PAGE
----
Rounding Things Up
Well, we never got as far as interrogation or surveillance, but that’s okay. This has been a truly exceptional exchange, a model of everything the debate over law and the war on terror too often is not: civil, serious, rigorous, and respectful of the profound difficulty of the issues at hand. Many thanks to all who participated in it and to the OJ team for hosting it.
One big-picture thought in closing: We’re actually approaching some kind of synthesis here, or at least veering in the general direction of one. On the book’s basic premises, the argument is between those (like me) who believe that that congressional design of the system is essential and that judicial design dangerous but who also believe that extensive judicial involvement in the system is critical to its success and those who believe that judicial involvement is essential and that judicial design is not all that scary, but who also welcome congressional design involvement. That’s not an insurmountable divide, frankly. On detention, the argument is between those (like me) who believe that the existing detention powers of the government should be supplemented by one tailored to the current problems and those who believe that law of war and the criminal law adequately provide for and regulate detentions in the current conflict. That’s also not an insurmountable barrier, since I agree that the laws of war are, in a pinch, serviceable and Marty, Deborah, and Steve do not seem per se against any supplmental authority. Had we gotten as far as interrogation, I suspect we might have said something similar there, and recent congressional evidence of an emerging consensus on surveillance is, well, pretty striking.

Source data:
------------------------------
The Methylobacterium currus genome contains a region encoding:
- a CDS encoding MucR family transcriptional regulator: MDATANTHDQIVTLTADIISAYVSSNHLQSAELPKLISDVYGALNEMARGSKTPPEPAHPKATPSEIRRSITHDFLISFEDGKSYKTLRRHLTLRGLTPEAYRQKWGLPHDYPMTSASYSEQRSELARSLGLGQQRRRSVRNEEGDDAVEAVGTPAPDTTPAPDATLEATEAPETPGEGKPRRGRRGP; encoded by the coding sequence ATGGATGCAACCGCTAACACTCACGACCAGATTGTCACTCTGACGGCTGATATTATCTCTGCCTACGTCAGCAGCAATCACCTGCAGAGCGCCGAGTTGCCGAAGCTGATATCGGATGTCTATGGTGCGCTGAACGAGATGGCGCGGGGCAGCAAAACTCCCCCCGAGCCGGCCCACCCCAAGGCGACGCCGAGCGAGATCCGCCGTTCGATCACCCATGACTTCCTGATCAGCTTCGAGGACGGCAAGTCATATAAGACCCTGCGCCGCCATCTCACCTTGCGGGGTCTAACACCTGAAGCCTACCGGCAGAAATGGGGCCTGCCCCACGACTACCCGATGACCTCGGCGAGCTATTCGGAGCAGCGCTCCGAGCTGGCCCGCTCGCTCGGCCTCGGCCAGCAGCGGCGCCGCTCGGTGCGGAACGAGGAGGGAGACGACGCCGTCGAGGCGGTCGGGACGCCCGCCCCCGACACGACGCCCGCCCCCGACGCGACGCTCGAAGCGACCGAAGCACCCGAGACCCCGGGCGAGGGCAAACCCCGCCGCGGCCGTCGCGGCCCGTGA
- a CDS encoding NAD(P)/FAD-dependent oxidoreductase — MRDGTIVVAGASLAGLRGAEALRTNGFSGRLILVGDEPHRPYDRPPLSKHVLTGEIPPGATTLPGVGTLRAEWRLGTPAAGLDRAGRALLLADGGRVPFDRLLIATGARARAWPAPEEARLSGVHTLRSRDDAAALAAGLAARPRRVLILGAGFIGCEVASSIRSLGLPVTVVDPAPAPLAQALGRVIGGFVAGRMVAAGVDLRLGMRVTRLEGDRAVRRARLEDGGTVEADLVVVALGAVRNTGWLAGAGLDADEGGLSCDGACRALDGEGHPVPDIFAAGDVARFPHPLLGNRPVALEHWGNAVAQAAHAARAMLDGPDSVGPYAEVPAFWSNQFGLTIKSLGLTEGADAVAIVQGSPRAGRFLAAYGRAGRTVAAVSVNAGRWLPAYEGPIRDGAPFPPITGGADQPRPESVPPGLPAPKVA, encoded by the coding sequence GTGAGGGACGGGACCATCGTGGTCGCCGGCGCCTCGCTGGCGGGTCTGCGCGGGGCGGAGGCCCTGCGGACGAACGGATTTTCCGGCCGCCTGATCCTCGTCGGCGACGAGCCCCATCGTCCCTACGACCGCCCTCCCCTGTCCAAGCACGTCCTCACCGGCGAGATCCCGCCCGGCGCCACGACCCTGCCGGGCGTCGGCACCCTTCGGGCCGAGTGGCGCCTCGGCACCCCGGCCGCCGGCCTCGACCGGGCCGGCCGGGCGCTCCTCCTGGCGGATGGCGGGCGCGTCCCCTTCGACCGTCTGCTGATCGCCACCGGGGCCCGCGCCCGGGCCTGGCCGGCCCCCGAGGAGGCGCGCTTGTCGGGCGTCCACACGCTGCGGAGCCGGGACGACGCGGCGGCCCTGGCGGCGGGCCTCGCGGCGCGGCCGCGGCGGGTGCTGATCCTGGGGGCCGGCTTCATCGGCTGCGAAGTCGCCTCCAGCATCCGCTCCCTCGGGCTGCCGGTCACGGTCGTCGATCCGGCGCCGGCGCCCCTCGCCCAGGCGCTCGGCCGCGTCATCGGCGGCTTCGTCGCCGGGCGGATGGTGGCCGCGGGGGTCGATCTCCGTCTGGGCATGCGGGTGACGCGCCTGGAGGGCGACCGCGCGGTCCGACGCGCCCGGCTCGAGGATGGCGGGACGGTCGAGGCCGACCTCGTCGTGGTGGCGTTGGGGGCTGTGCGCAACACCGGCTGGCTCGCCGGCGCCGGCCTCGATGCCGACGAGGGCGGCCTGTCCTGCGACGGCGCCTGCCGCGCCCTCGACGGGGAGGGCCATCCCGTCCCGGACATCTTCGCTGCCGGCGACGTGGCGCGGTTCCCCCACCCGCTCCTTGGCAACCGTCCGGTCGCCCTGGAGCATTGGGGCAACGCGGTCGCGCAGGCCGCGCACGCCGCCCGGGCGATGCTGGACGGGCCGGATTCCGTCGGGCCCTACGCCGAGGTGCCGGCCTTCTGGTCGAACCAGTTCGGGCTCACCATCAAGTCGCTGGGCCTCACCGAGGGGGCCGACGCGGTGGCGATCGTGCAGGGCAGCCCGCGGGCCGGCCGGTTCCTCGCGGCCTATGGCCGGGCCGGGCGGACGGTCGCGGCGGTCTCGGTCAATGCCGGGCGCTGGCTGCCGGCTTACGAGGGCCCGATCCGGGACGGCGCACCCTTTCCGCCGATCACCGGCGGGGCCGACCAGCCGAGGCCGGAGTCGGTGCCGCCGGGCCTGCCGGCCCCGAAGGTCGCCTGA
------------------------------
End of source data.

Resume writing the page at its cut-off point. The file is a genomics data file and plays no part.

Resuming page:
The oddity is that this sort of thing goes largely unnoticed–except, it seems, on OJ–amid the intense, partisan, and ideological rhetoric surrouding these issues. The rhetoric has a way of magnifying our differences even where they’re not that big: We’re either for a national security court or against it, without a lot of discussion of what that court is. In the common parlance, Marty, for example, would be said to be against it, I for it–though the substantive differences between us on detention are dramatically dwarfed by our commonalities.
In a few months, we’re going to have a new president. I generally don’t do predictions, but I feel comfortable predicting that whether that president is Barack Obama or John McCain, he will fall smack dab in the middle of the debate in the terms we’ve been having it. He will not embrace a prosecution-only model of detention, because he will not be able to do so; at most, he will embrace a model like Marty’s and Deborah’s. And he will also not embrace the current administration’s broad approach to detention. He will, rather, be somewhere in the muddy middle–the space defined by uncertainty, discomfort, pragmatism, and consciousness of the likelihood of error. My main concern right now is that the next president have some room to maneuver in that space. This debate gives me more confidence than I had that, if he plays his cards right, he still may have enough.
Thanks again to you all.